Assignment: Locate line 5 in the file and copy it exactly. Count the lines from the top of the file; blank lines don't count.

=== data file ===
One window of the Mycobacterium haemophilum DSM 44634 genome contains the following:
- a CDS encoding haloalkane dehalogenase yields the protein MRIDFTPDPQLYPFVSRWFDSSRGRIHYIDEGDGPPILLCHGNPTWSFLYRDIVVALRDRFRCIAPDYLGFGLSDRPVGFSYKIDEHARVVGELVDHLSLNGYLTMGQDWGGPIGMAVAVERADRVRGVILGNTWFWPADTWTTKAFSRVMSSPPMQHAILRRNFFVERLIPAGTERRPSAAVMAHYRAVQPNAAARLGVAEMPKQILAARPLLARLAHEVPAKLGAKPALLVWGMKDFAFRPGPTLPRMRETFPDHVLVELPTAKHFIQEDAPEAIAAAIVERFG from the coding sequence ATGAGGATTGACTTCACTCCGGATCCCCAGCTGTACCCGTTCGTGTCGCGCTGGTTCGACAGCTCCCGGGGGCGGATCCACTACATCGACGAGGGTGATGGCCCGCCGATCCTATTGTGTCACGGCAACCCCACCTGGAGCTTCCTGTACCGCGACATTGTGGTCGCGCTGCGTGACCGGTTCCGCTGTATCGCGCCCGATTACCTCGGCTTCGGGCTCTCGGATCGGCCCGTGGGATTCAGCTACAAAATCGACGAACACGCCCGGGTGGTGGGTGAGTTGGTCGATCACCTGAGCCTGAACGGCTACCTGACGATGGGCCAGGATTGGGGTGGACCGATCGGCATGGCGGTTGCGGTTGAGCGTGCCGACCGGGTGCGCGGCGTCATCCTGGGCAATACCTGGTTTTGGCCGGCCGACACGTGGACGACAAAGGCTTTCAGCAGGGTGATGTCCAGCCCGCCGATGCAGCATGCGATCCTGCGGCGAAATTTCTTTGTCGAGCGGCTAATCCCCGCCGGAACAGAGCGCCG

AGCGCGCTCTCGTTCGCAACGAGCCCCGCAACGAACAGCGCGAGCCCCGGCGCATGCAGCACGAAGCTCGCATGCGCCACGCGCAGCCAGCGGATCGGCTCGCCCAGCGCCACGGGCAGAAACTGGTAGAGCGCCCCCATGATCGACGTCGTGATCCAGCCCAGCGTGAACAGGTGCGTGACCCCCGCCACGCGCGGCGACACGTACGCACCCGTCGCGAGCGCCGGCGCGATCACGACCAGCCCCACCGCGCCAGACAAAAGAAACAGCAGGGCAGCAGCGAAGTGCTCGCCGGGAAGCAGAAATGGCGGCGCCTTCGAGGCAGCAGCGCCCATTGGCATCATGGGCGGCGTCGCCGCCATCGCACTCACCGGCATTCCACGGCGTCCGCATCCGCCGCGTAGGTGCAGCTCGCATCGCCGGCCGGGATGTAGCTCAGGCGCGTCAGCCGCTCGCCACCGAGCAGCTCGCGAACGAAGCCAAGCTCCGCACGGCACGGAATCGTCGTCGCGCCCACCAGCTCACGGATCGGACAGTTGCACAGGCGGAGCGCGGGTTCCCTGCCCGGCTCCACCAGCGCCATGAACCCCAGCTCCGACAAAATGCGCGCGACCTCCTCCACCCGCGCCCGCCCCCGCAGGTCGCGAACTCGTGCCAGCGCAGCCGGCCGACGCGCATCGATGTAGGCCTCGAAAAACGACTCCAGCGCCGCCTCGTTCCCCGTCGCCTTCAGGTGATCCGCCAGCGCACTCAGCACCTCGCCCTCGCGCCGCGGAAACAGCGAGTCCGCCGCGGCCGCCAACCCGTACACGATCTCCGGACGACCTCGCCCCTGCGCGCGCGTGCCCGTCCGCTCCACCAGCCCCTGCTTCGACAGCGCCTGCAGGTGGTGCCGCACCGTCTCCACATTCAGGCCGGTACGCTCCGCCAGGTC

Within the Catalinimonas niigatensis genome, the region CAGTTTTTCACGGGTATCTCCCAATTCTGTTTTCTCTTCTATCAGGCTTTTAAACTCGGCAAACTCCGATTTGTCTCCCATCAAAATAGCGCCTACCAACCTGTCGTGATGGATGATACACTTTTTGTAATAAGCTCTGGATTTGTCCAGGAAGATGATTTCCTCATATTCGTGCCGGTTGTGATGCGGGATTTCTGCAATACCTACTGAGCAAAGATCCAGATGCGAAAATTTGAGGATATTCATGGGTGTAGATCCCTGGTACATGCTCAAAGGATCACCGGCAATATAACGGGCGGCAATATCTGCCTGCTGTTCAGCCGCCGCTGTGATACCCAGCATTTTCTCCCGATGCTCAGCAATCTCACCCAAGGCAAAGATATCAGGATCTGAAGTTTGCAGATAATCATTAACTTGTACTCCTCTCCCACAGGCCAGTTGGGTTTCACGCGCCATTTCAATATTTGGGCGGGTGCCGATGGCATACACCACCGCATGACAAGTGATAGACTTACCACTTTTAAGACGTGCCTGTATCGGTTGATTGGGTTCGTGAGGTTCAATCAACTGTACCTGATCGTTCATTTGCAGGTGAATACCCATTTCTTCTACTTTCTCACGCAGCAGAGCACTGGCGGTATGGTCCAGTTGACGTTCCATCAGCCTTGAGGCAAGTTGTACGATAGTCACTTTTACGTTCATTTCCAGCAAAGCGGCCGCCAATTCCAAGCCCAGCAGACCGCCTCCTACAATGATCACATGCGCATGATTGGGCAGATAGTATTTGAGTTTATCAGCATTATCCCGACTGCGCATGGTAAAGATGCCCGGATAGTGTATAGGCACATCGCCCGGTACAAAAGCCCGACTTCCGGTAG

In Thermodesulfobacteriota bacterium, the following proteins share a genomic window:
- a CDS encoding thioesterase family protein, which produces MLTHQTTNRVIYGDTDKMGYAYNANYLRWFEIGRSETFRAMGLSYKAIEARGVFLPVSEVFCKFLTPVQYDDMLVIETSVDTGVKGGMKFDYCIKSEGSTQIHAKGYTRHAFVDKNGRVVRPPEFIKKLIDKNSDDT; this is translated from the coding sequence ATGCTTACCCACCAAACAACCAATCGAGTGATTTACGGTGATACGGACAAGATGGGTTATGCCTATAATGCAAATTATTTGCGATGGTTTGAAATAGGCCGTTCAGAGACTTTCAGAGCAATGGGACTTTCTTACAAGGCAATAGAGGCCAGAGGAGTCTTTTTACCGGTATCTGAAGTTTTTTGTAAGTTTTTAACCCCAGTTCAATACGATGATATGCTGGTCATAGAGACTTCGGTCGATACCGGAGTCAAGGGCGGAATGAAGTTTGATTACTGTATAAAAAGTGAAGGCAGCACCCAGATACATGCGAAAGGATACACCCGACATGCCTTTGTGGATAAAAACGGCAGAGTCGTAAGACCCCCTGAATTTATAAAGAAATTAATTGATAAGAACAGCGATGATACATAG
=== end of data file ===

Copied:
In Thermodesulfobacteriota bacterium, the following proteins share a genomic window: